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A new practice that specializes in the treatment of Morton’s Neuroma

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Thread Starter 

A new practice that specializes in the treatment of Morton’s Neuroma:  

 

The Center for Morton’s Neuroma

 

There are many approaches to treating Morton’s neuroma, but until now it has been difficult to find all these treatments in one location.   The Center for Morton’s Neuroma, based in Framingham, Massachusetts, offers full treatment options for Morton's neuroma, from insoles and injections to ultrasound guided neuroablation procedures to surgery.  If you or someone you care about suffers from pain in your forefoot, especially with walking or wearing shoes, it may be Morton’s neuroma.  The Center for Morton’s Neuroma may help you.   See www.mortonsneuroma.com for more information.

 

 

My Story:

When I went on a ski trip with my family about eight years ago, I ended up in the ski shop because my foot hurt too much to ski.   I thought that my boot was too tight and that was causing the burning pain and tingling in my foot.   Luckily, my wife is a Pain Medicine physician and she diagnosed a Morton’s neuroma.   For every subsequent ski trip, she gave me a steroid injection into my Morton’s neuroma several days before the trip, which helped.

 

I wanted a more long lasting and permanent solution.  So, I tried more invasive treatments. Initially, I had the neuroma frozen (cryoablation therapy, which improved my pain substantially.  Finally, I just wanted to be rid of it, so I had a sclerosing agent injected into the neuroma under ultrasound guidance. After a few weeks, this procedure was repeated and since that time I have had no further foot pain.  I now get to ski with my family without any pain.

 

During my struggle with Morton’s neuroma, I did a lot of research into the condition. I could not identify a single place which offers a wide range of specialized non-surgical treatments for Morton’s neuroma where a patient like me, suffering from Morton’s neuroma, could go to receive the optimal treatment for them.

 

I insisted that my wife open the Center for Morton’s Neuroma so that people who suffer from Morton’s neuroma will be able to have a wide range of non-surgical treatment options available in one facility, performed by a board certified specialist and done under ultrasound guidance. (We  believe ultrasound guidance dramatically improves the success rate of the procedures and decreases the likelihood of complications.)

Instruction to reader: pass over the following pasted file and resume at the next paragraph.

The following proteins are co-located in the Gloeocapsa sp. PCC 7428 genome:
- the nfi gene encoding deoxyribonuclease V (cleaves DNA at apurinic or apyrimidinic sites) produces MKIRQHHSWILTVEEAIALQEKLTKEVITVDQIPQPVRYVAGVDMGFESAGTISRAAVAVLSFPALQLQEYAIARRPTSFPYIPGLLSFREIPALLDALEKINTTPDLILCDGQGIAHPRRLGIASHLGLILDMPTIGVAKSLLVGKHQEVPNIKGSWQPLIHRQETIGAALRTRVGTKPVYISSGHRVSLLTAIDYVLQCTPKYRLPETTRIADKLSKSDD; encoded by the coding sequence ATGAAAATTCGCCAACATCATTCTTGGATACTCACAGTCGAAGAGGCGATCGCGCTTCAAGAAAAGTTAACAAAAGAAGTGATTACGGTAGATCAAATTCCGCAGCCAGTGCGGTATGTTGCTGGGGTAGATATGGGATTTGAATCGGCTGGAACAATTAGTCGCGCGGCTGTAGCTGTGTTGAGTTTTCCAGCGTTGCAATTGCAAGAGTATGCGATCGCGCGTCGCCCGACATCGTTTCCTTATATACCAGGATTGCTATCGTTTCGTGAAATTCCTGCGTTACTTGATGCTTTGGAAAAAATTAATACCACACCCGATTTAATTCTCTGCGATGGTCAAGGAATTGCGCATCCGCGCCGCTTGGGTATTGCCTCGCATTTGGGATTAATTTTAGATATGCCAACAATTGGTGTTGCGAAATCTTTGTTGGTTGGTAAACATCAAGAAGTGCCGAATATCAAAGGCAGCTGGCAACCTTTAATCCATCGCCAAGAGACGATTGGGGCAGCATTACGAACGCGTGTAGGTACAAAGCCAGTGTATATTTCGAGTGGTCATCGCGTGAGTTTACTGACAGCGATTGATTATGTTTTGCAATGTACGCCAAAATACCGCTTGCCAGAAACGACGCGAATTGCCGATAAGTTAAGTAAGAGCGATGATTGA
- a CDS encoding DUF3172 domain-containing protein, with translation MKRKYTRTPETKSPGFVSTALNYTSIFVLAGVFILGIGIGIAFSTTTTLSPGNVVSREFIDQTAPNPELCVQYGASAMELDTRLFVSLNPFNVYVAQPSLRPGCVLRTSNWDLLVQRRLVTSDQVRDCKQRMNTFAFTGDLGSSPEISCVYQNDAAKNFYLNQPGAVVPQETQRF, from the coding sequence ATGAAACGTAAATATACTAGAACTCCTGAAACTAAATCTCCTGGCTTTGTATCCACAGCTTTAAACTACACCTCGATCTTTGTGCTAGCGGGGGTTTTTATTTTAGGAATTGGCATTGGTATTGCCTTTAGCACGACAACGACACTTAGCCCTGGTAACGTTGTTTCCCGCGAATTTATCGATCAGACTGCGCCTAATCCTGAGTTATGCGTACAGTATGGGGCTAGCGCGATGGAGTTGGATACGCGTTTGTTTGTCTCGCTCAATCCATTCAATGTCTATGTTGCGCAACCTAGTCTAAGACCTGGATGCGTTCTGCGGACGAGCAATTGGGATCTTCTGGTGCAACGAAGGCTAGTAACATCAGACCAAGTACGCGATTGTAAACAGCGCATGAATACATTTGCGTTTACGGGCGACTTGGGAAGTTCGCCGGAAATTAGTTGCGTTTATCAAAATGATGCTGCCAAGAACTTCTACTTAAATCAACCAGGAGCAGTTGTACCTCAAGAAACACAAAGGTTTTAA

The Center for Morton’s Neuroma

See www.mortonsneuroma.com      

post #2 of 3

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post #3 of 3

So when does the West Coast branch of the clinic open?  Can't see Medicare popping for travel from California to Mass.  I've had an MN in my right foot for several years, the product of an older pair of Langes skied too long in packed-out liners.  My new K2 (Spyne 110 LV) boots are sublimely comfortable, but, after about three hours, the right foot seems to slide a bit forward out of the heel pocket and lights up the old electric-shock pain.  I've started snugging the cuff buckles and power strap back up after a warm-up hour, and that seems to help, but my dealer is still waiting for his K2 heat stacks to mold the K2/Intuition liners.  I hope molding will result in a better grip on the ankle and heel to lock the foot in place.

 

Beyond skiing (such as in golf or street shoes), I'm only slightly aware of the MN; there's a sensation, but it's sub-pain, more like a tingle.  Let my skis take a solid hit that jars them around a bit (gnarly crud, hard ruts, challenging bumps), though, and it's a cattle prod between toes 3 & 4.  I'm using OTC felt metatarsal pads in both boots, and they seem to help, but I find myself skiing off the heel pocket in the boots after a few hours.  Any steering from the forefoot triggers the MN pain.  Upside is that the K2s, which have a really comfy upright stance and excellent cuff stability, turn my Rossi E98s really well using a pretty straight leg and pressure in the heel pocket.  It even gives me more easy-flex headroom to keep the edges hooked up with soft legs when needed, rather than trying to feather from a near-squat, and it depends on a pronounced hip angulation.  Very, very solid turns.

 

I'd like to know more about permanent fixes.  I've read that some of the techniques result in permanent numbness of the toes?

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